Discuss: The Battle Over Bossy

Mar 14, 2014

Recently, Sheryl Sandberg–she of Lean In fame–launched a campaign to ban the word ‘bossy’.  Sandberg believes that fear of being labeled ‘bossy’ is the main reason why young girls lose confidence and stop striving to be leaders.  She argues that we can improve the culture for the next generation of women by halting the easy use of the word.

The Ban Bossy campaign is endorsed by the Girl Scouts of America and a whole cast of notable and famous people.  But soon after it launched, people started asking if #banbossy was missing the point.

Sheila Moeschen, senior editor at Huffington Post, calls the campaign “Sandberg’s latest attempt to reduce a complex cultural dynamic into a hashtag friendly slogan.”  Psychologist Peggy Drexler questions Sandberg’s premise, that girls are being “discouraged into meekness.”  Drexler also believes that banning the word encourages women to focus on victimization instead of success.  And writer Ann Handley asks if we aren’t sending the wrong message by telling girls that being bossy and being a leader are the same thing.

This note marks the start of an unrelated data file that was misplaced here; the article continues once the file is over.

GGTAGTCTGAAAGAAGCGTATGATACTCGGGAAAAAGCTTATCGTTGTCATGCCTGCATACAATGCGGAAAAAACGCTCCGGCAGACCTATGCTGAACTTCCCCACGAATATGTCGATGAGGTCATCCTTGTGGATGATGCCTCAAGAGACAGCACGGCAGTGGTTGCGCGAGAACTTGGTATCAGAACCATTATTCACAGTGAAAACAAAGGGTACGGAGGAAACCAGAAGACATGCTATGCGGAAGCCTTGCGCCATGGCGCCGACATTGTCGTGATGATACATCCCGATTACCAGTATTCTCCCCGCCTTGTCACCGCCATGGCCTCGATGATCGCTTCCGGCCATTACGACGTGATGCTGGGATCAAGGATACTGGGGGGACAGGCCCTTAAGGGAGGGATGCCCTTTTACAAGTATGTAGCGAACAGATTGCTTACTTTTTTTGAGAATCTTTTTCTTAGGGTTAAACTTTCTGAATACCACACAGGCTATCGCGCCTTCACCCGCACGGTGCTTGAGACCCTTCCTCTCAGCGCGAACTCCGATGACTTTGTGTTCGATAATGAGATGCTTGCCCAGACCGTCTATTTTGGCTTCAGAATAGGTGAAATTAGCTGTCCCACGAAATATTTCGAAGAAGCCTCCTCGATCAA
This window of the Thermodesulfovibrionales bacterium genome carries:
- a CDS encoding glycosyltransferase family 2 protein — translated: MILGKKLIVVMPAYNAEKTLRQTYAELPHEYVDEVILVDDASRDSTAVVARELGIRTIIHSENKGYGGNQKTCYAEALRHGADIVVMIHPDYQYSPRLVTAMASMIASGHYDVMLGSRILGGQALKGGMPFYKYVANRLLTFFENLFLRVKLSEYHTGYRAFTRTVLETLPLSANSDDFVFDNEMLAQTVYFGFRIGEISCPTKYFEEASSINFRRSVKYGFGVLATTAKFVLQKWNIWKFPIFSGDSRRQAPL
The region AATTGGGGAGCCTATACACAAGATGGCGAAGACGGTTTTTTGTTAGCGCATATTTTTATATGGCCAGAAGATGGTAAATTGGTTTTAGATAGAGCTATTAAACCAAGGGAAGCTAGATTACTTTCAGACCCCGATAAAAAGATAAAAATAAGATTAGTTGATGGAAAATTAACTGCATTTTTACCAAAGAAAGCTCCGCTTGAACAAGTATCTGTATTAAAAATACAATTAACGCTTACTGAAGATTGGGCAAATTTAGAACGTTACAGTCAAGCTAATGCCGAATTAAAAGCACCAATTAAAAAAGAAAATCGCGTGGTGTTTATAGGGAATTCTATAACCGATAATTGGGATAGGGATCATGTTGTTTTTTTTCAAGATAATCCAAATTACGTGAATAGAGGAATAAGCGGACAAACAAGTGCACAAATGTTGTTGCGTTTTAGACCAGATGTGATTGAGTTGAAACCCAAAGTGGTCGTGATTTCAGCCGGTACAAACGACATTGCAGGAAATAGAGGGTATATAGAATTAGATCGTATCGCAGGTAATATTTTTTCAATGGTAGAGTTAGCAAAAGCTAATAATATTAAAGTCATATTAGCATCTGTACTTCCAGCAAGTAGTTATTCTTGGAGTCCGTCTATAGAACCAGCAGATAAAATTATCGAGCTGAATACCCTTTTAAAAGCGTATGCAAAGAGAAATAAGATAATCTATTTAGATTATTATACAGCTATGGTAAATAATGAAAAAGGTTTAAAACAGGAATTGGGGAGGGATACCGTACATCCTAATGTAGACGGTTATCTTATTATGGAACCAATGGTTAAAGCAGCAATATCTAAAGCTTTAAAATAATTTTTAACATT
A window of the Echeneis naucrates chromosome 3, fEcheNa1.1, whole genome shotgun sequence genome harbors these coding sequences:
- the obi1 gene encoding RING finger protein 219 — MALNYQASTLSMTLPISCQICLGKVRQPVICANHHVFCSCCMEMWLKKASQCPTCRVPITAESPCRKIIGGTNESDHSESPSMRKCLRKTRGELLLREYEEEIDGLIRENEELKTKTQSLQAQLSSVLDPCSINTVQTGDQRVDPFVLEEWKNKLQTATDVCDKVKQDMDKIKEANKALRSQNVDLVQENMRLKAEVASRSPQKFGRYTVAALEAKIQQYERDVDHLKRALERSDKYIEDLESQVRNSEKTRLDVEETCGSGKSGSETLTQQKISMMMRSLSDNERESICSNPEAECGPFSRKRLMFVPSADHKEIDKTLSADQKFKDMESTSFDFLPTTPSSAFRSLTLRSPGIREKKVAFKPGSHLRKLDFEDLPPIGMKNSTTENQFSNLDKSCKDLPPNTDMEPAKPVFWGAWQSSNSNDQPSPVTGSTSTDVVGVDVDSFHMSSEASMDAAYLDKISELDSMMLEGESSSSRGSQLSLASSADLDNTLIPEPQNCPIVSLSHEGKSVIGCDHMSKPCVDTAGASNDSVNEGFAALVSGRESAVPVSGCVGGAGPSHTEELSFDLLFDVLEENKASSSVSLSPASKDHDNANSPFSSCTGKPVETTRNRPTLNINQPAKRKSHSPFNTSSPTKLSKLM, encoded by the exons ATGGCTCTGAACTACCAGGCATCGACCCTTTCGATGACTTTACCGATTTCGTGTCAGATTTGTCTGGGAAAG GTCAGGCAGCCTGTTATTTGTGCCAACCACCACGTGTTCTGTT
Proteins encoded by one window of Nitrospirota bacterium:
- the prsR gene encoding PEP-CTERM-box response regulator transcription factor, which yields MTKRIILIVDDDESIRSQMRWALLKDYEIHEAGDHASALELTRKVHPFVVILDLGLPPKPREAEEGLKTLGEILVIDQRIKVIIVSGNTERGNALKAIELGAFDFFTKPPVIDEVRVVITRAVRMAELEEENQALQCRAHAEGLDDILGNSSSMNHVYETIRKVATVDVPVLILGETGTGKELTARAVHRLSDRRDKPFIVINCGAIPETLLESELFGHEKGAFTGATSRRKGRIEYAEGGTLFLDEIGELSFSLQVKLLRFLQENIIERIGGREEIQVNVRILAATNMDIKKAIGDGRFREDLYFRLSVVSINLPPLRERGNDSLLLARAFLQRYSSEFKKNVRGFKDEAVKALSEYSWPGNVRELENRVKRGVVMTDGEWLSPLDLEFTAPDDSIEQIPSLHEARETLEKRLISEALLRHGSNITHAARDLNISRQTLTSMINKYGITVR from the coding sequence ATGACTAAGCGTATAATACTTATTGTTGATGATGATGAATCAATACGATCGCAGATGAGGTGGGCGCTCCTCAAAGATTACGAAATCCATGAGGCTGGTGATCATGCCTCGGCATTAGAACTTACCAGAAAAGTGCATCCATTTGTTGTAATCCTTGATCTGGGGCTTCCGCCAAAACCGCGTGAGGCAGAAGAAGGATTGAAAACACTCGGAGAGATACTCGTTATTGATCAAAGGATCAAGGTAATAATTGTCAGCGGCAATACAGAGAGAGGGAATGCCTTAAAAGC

In response to the campaign’s critics, Jessica Bennett, a former Newsweek editor, responded with an article titled “11 Ways to Avoid Sounding Like a Sexist Jerk (Even If You’re a Woman).”  In it, she discusses the power of words that are used to label women and the ways in which those words can damage a woman’s reputation, self-esteem or career prospects.

So how do I feel about banning the word ‘bossy’?

It will come as no surprise to anyone who has ever met me (or read this blog) that ‘bossy’ was the word most often used to describe my playground-aged self.  As I got older, the word of choice became ‘intense,’ or that other b-word, ‘bitch.’

There are hundreds of words that people use to put women in their place.  Ambitious, difficult, emotional–anything can sound like a curse word if you say it with enough gusto.  But sometimes your detractors won’t use a single adjective to deflate you.